UPDATE: On April 6, Bully received a PG-13 rating after the director agreed to remove some instances of profanity from the film. However, a key scene on a school bus, in which a student was subjected to intense bullying as not been altered.
When the hard-hitting, anti-school-cruelty documentary Bully opens in theaters this Friday, it will have no rating at all. That may keep it out of some theaters, which will only show movies that have been rated by the Motion Picture Association of America (MPAA), but in those movies it does run in, children of any age may attend without a parent or guardian in attendance.
The movie’s director and producers also hope that the lack of rating will make the movie palatable to schools that want to hold community screenings of the film.
As we wrote last month, the MPAA originally gave the film an R rating, because of two utterances of “f-word” by real-life middle-school bullies. But the film’s director, Lee Hirsch, refused to bleep out the words because, he said, that wouldn’t be honest. “If we whitewash these experiences, we’re sort of back into that landscape of minimizing the experience of bullying, making it more palatable. That would be a great disappointment to me,” he told a radio interviewer.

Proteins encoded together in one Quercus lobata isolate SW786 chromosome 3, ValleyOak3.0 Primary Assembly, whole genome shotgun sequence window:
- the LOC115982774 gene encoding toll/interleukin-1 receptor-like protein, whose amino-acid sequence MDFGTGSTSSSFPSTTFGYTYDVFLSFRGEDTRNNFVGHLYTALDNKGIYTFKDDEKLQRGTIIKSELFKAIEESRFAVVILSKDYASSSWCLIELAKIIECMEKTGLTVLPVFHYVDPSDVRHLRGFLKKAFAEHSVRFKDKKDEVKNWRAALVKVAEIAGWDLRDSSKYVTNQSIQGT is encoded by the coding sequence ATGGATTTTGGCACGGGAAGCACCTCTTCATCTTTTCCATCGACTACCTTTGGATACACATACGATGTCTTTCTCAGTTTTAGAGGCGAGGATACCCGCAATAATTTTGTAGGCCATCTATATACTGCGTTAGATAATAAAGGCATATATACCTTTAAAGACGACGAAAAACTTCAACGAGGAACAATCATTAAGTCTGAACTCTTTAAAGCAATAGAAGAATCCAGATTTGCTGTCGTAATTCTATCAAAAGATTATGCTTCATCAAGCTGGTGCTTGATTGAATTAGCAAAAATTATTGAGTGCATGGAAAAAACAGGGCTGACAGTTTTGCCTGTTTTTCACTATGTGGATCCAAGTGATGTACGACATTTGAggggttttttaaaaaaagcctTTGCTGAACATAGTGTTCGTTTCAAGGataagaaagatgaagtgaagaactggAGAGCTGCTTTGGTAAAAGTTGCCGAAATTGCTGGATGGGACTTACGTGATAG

Advance community screenings of the film are already creating buzz. After a screening in Florida, an 83-year-old man who says he still bears scars from childhood harassment donated $25,000 to fund more screenings in schools around the country. In another interview, Hirsch said he’d been inspired and moved by the number of students who say they’ve intervened to stop bullying after seeing the film. Stories like that are accumulating on the film’s Facebook page.
You can watch a trailer for the new film here:
Bullies aren’t the only ones whose behavior is scrutinized in the film. School staff also get a hard look. Lee told his interviewer that
Audiences are reacting to [a scene] between an assistant principal and a bullying target named Cole. After the administrator dismisses the boy accused of the bullying, she tells Cole that because he didn’t accept the boy’s apology, he’s being just like him.
“Except I don’t hurt people,” Cole says.
“By not shaking his hand, you’re just like him,” the assistant principal responds.
“Like someone who pushes you into a wall, threatens to break your arm?” Cole says. “Threatens to stab you and kill you? Shoot you with a gun?”
“He apologized,” the assistant principal says.